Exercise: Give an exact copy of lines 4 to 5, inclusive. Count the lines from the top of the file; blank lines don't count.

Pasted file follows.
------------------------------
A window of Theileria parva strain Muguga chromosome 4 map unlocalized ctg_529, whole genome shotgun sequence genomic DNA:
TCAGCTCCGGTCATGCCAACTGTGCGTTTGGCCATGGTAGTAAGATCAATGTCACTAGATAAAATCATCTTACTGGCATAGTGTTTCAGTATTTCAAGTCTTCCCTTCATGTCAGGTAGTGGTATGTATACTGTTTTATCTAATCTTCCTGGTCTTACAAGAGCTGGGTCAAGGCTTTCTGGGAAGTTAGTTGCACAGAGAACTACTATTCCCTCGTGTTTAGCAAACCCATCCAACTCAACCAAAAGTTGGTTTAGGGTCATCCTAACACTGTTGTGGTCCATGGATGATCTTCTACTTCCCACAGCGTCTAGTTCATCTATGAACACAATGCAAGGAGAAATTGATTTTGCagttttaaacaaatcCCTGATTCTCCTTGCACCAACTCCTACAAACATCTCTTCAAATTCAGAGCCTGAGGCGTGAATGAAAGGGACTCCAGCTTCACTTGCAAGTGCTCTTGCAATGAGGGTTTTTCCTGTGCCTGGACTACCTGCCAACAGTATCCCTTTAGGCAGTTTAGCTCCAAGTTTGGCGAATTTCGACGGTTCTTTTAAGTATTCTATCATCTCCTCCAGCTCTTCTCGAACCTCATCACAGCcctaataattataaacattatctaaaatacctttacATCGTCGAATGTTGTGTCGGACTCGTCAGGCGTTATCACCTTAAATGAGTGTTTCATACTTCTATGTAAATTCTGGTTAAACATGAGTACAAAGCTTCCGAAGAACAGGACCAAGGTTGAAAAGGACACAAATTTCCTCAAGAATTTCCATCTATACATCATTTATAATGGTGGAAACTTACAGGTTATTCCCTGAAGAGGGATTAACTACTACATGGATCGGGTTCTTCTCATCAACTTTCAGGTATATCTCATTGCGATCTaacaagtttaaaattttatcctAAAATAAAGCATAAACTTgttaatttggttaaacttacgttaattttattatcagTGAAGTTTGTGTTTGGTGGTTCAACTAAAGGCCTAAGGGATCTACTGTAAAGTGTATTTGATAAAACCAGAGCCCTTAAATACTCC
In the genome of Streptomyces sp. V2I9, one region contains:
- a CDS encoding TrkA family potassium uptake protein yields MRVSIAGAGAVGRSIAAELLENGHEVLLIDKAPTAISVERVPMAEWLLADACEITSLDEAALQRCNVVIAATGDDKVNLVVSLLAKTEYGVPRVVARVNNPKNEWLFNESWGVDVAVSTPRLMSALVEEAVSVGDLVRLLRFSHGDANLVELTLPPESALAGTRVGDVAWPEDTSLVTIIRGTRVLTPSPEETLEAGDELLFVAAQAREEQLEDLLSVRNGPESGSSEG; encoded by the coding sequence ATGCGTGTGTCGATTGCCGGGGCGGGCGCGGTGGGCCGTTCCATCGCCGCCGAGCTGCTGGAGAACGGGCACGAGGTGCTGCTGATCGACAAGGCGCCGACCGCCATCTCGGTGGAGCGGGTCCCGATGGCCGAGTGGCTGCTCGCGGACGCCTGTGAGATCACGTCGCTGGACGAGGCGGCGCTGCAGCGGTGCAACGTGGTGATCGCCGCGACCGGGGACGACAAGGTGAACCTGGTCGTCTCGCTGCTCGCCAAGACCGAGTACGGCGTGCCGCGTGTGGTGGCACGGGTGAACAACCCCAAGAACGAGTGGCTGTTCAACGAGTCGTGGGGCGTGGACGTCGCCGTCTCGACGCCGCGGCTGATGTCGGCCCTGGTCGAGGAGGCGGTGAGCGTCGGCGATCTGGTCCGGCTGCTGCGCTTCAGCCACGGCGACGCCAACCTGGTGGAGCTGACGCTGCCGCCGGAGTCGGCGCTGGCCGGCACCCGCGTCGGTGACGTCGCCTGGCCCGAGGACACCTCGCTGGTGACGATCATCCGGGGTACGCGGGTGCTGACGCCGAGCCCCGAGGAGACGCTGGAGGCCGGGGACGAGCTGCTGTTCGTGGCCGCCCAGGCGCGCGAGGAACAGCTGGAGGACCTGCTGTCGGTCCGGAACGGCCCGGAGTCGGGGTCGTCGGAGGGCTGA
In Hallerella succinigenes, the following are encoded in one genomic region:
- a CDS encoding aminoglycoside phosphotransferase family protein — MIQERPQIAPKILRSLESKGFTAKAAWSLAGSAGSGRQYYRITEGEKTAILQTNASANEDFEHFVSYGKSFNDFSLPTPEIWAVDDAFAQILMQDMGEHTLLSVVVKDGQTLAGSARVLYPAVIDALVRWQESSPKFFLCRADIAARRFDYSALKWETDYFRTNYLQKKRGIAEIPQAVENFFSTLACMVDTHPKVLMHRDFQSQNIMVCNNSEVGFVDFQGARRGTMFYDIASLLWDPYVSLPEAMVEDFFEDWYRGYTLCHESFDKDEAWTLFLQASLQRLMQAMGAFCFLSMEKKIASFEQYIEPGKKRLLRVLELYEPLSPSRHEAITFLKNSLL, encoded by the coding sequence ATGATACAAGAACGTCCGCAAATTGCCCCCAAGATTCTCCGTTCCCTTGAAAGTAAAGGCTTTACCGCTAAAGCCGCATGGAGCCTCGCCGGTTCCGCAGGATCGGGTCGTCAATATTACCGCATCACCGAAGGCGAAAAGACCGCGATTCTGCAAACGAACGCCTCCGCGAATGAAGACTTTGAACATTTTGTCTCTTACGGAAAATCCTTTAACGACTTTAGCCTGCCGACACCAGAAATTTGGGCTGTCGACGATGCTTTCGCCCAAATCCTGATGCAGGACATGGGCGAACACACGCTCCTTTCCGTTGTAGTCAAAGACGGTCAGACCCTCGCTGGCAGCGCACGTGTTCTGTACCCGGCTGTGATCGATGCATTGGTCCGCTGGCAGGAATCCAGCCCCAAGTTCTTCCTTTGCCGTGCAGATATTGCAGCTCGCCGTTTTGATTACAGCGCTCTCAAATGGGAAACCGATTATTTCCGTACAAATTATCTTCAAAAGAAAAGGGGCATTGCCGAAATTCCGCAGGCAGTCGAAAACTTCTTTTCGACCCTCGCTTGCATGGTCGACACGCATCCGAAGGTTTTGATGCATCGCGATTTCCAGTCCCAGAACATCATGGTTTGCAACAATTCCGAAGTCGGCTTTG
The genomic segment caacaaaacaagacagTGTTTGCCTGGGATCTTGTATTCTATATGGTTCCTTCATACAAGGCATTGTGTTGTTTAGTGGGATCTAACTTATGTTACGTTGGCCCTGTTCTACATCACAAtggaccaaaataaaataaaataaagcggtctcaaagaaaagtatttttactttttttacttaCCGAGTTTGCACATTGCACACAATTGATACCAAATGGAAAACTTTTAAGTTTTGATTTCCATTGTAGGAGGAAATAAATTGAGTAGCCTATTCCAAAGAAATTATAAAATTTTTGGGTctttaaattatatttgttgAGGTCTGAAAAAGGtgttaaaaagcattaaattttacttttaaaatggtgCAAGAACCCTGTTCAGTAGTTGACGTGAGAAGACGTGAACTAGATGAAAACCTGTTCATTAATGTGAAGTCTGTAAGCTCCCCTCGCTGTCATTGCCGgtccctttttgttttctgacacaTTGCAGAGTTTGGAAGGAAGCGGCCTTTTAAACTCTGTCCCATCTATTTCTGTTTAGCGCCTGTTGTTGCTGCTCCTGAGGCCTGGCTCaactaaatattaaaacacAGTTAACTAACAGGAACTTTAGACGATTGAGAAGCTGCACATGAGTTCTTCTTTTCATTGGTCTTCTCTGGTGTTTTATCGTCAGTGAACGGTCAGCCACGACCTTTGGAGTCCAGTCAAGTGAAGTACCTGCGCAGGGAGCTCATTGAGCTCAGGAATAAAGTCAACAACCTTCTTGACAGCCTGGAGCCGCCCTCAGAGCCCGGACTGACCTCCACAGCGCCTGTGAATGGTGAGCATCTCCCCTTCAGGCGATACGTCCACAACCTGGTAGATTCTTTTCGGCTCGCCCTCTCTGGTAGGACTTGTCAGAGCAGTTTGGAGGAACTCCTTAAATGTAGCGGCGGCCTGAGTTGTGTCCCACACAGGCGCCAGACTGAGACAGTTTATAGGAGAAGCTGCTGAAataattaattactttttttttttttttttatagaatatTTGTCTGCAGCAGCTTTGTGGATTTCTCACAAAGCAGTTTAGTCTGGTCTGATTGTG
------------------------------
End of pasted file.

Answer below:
- a CDS encoding TrkA family potassium uptake protein yields MRVSIAGAGAVGRSIAAELLENGHEVLLIDKAPTAISVERVPMAEWLLADACEITSLDEAALQRCNVVIAATGDDKVNLVVSLLAKTEYGVPRVVARVNNPKNEWLFNESWGVDVAVSTPRLMSALVEEAVSVGDLVRLLRFSHGDANLVELTLPPESALAGTRVGDVAWPEDTSLVTIIRGTRVLTPSPEETLEAGDELLFVAAQAREEQLEDLLSVRNGPESGSSEG; encoded by the coding sequence ATGCGTGTGTCGATTGCCGGGGCGGGCGCGGTGGGCCGTTCCATCGCCGCCGAGCTGCTGGAGAACGGGCACGAGGTGCTGCTGATCGACAAGGCGCCGACCGCCATCTCGGTGGAGCGGGTCCCGATGGCCGAGTGGCTGCTCGCGGACGCCTGTGAGATCACGTCGCTGGACGAGGCGGCGCTGCAGCGGTGCAACGTGGTGATCGCCGCGACCGGGGACGACAAGGTGAACCTGGTCGTCTCGCTGCTCGCCAAGACCGAGTACGGCGTGCCGCGTGTGGTGGCACGGGTGAACAACCCCAAGAACGAGTGGCTGTTCAACGAGTCGTGGGGCGTGGACGTCGCCGTCTCGACGCCGCGGCTGATGTCGGCCCTGGTCGAGGAGGCGGTGAGCGTCGGCGATCTGGTCCGGCTGCTGCGCTTCAGCCACGGCGACGCCAACCTGGTGGAGCTGACGCTGCCGCCGGAGTCGGCGCTGGCCGGCACCCGCGTCGGTGACGTCGCCTGGCCCGAGGACACCTCGCTGGTGACGATCATCCGGGGTACGCGGGTGCTGACGCCGAGCCCCGAGGAGACGCTGGAGGCCGGGGACGAGCTGCTGTTCGTGGCCGCCCAGGCGCGCGAGGAACAGCTGGAGGACCTGCTGTCGGTCCGGAACGGCCCGGAGTCGGGGTCGTCGGAGGGCTGA
In Hallerella succinigenes, the following are encoded in one genomic region: